Calculated Risk (h/t pgl) noted the decline in futures lumber prices. Joseph has argued that this won’t necessarily show up in actual prices paid by the consumer for a while. I don’t have retail prices, but I have the BLS measure one step removed from consumers, the PPI for lumber.
Figure 1: PPI for lumber and softwood (blue, left scale), and front month futures, lagged one month (brown, right scale). NBER recession dates shaded gray. Source: BLS via FRED, macrotrends.com, NBER and author’s calculations.
The correlation between the two variables seems pretty obvious, but just to illustrate the tightness of the fit, here is a scatterplot.
Figure 2: PPI for softwood lumber against front month futures for softwood lumber lagged one month, both in logs. Futures data is monthly average of daily data.
In my June post, I noted that a one percent futures basis (approximately log futures minus log current spot) does not necessarily imply a one percent decline in lumber prices, as would be implied in a risk-neutral efficient markets setting. Mehrotra and Carter (2017) find that over the 1995-2013 period, at two months horizon, a one percentage point basis implies a 0.55 percentage point decline. This implied a 7% decline in the June PPI. As it turned out, the actual change was 7.3%.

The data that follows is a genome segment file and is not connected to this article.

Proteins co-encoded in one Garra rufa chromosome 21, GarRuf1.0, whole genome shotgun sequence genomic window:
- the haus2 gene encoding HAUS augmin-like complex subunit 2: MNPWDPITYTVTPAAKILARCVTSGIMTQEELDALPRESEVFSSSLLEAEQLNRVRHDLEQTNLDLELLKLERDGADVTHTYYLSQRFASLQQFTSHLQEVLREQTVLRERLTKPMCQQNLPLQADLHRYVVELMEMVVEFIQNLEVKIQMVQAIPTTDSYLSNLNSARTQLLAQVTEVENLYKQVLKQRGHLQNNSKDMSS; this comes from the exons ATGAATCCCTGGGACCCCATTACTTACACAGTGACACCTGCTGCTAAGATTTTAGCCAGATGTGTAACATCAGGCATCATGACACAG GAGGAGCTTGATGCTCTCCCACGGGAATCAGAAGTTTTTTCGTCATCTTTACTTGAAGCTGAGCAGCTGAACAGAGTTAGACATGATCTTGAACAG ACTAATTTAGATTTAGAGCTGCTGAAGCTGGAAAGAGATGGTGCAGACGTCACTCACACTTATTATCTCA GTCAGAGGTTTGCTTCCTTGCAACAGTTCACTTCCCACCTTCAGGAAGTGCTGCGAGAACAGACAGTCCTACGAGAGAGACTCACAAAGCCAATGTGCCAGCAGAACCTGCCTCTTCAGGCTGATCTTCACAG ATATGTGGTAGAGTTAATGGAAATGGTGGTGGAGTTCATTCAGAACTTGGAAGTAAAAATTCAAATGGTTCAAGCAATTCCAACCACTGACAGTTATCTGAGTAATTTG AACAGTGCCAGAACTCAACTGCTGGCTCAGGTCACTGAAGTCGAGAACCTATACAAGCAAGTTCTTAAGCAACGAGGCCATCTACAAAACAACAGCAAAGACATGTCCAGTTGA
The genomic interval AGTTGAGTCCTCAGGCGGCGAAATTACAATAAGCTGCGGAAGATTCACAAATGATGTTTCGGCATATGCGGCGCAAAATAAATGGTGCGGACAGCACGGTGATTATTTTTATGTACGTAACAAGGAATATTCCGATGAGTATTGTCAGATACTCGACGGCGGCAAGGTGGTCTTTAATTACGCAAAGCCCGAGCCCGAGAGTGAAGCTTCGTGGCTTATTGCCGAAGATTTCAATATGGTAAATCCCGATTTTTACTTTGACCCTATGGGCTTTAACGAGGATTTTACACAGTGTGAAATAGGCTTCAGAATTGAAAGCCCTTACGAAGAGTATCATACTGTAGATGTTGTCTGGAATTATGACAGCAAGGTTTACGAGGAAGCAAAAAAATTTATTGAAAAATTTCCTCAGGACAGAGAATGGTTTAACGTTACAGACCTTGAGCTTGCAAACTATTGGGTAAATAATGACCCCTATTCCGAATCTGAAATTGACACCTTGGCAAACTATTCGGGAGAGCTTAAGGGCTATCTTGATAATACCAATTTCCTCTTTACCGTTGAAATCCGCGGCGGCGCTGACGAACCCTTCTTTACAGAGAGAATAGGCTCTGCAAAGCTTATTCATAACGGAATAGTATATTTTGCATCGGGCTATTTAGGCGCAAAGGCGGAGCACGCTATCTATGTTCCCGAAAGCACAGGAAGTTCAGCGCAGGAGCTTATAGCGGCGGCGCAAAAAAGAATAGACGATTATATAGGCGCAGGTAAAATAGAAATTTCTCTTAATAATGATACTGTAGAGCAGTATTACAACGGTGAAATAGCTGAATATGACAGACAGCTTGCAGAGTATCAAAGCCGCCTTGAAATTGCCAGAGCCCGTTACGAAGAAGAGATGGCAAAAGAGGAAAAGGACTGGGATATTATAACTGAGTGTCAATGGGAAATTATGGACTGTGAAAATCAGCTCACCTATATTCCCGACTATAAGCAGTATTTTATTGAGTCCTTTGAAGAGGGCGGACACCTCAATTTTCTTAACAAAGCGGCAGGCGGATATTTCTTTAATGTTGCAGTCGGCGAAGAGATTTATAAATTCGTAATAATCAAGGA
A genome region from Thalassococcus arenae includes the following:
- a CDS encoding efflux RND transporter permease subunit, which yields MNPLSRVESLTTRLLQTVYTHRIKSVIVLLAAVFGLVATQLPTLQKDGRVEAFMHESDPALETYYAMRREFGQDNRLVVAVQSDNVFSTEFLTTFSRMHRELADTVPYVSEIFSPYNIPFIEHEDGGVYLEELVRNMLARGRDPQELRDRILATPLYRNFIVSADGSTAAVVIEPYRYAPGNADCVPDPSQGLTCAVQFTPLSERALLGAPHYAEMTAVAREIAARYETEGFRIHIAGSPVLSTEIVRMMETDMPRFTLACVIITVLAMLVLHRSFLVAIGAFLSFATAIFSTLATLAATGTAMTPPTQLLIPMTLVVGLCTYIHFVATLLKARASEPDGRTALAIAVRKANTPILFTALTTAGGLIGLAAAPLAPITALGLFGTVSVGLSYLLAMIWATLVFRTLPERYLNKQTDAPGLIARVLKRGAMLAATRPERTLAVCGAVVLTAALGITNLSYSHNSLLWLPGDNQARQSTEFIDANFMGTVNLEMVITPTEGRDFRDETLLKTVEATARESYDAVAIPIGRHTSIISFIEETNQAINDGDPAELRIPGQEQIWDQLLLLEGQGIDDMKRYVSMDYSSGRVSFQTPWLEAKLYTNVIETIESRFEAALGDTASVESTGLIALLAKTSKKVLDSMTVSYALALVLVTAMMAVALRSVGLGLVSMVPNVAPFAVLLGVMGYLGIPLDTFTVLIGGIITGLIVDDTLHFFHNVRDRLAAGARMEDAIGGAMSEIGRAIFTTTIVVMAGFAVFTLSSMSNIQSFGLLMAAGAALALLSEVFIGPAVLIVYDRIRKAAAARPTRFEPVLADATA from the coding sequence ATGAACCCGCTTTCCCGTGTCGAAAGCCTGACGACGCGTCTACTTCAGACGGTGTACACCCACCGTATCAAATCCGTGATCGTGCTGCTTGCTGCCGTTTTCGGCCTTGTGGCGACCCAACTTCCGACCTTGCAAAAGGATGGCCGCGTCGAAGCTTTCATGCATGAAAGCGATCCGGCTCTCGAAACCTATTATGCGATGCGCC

Here I take another approach. Given the evidence of nonstationarity of both the PPI and futures in this sample period, I use the following equation in log first differences to forecast:
Δppi_lumbert = 0.01 +0.67Δlumber_futuret-1
Adj-R2 = 0.64, SER = 0.054, DW = 2.27, Nobs = 28. bold denotes significance at the 1% level using HAC robust standard errors.
This regression yields the following forecast:
Figure 3: PPI for lumber and softwood (blue, left scale), and forecast (see text) (dark brown,), and +/- 1 standard error (gray). NBER recession dates shaded gray. Source: BLS via FRED, NBER and author’s calculations.
The model forecasts a 15.3%, 19.3%, and 3.2% in July, August and September, respectively (all calculated as log differences). The forecast brings the September PPI to the average of December 2020/January 2021 levels.